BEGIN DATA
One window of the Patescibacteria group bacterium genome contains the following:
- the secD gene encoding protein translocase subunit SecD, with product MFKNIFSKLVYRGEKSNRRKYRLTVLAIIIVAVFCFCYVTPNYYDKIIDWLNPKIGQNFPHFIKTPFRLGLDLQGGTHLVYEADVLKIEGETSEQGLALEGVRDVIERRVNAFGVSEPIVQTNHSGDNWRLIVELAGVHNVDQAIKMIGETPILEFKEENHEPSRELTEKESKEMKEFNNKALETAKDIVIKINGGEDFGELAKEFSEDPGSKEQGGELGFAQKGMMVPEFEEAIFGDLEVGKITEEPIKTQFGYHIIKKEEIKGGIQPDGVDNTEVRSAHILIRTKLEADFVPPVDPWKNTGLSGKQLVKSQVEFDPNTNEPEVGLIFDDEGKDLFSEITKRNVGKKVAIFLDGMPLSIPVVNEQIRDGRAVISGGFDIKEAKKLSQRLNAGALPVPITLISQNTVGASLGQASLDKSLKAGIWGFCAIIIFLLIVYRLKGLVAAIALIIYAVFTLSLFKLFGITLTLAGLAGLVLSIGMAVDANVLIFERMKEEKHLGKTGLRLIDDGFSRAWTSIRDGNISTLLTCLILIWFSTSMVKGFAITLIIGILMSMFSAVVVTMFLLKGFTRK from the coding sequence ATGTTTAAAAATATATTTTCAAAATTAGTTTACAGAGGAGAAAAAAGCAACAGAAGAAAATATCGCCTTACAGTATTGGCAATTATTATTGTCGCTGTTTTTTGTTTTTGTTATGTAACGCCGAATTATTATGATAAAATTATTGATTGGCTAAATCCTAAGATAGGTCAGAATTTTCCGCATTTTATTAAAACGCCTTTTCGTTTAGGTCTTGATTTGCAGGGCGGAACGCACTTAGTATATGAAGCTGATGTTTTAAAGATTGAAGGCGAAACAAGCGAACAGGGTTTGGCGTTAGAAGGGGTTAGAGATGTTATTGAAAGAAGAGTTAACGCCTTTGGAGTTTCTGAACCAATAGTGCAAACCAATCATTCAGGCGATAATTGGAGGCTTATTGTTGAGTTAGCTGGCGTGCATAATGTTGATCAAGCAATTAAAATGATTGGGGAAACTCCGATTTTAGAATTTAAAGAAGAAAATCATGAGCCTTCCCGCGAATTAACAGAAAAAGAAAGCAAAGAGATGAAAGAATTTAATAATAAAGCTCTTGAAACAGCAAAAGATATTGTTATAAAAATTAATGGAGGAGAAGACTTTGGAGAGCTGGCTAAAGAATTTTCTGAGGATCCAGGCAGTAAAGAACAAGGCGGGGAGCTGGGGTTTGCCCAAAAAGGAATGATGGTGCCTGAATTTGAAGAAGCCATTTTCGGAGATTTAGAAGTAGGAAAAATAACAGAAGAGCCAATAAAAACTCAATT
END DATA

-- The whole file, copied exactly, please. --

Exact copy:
One window of the Patescibacteria group bacterium genome contains the following:
- the secD gene encoding protein translocase subunit SecD, with product MFKNIFSKLVYRGEKSNRRKYRLTVLAIIIVAVFCFCYVTPNYYDKIIDWLNPKIGQNFPHFIKTPFRLGLDLQGGTHLVYEADVLKIEGETSEQGLALEGVRDVIERRVNAFGVSEPIVQTNHSGDNWRLIVELAGVHNVDQAIKMIGETPILEFKEENHEPSRELTEKESKEMKEFNNKALETAKDIVIKINGGEDFGELAKEFSEDPGSKEQGGELGFAQKGMMVPEFEEAIFGDLEVGKITEEPIKTQFGYHIIKKEEIKGGIQPDGVDNTEVRSAHILIRTKLEADFVPPVDPWKNTGLSGKQLVKSQVEFDPNTNEPEVGLIFDDEGKDLFSEITKRNVGKKVAIFLDGMPLSIPVVNEQIRDGRAVISGGFDIKEAKKLSQRLNAGALPVPITLISQNTVGASLGQASLDKSLKAGIWGFCAIIIFLLIVYRLKGLVAAIALIIYAVFTLSLFKLFGITLTLAGLAGLVLSIGMAVDANVLIFERMKEEKHLGKTGLRLIDDGFSRAWTSIRDGNISTLLTCLILIWFSTSMVKGFAITLIIGILMSMFSAVVVTMFLLKGFTRK from the coding sequence ATGTTTAAAAATATATTTTCAAAATTAGTTTACAGAGGAGAAAAAAGCAACAGAAGAAAATATCGCCTTACAGTATTGGCAATTATTATTGTCGCTGTTTTTTGTTTTTGTTATGTAACGCCGAATTATTATGATAAAATTATTGATTGGCTAAATCCTAAGATAGGTCAGAATTTTCCGCATTTTATTAAAACGCCTTTTCGTTTAGGTCTTGATTTGCAGGGCGGAACGCACTTAGTATATGAAGCTGATGTTTTAAAGATTGAAGGCGAAACAAGCGAACAGGGTTTGGCGTTAGAAGGGGTTAGAGATGTTATTGAAAGAAGAGTTAACGCCTTTGGAGTTTCTGAACCAATAGTGCAAACCAATCATTCAGGCGATAATTGGAGGCTTATTGTTGAGTTAGCTGGCGTGCATAATGTTGATCAAGCAATTAAAATGATTGGGGAAACTCCGATTTTAGAATTTAAAGAAGAAAATCATGAGCCTTCCCGCGAATTAACAGAAAAAGAAAGCAAAGAGATGAAAGAATTTAATAATAAAGCTCTTGAAACAGCAAAAGATATTGTTATAAAAATTAATGGAGGAGAAGACTTTGGAGAGCTGGCTAAAGAATTTTCTGAGGATCCAGGCAGTAAAGAACAAGGCGGGGAGCTGGGGTTTGCCCAAAAAGGAATGATGGTGCCTGAATTTGAAGAAGCCATTTTCGGAGATTTAGAAGTAGGAAAAATAACAGAAGAGCCAATAAAAACTCAATT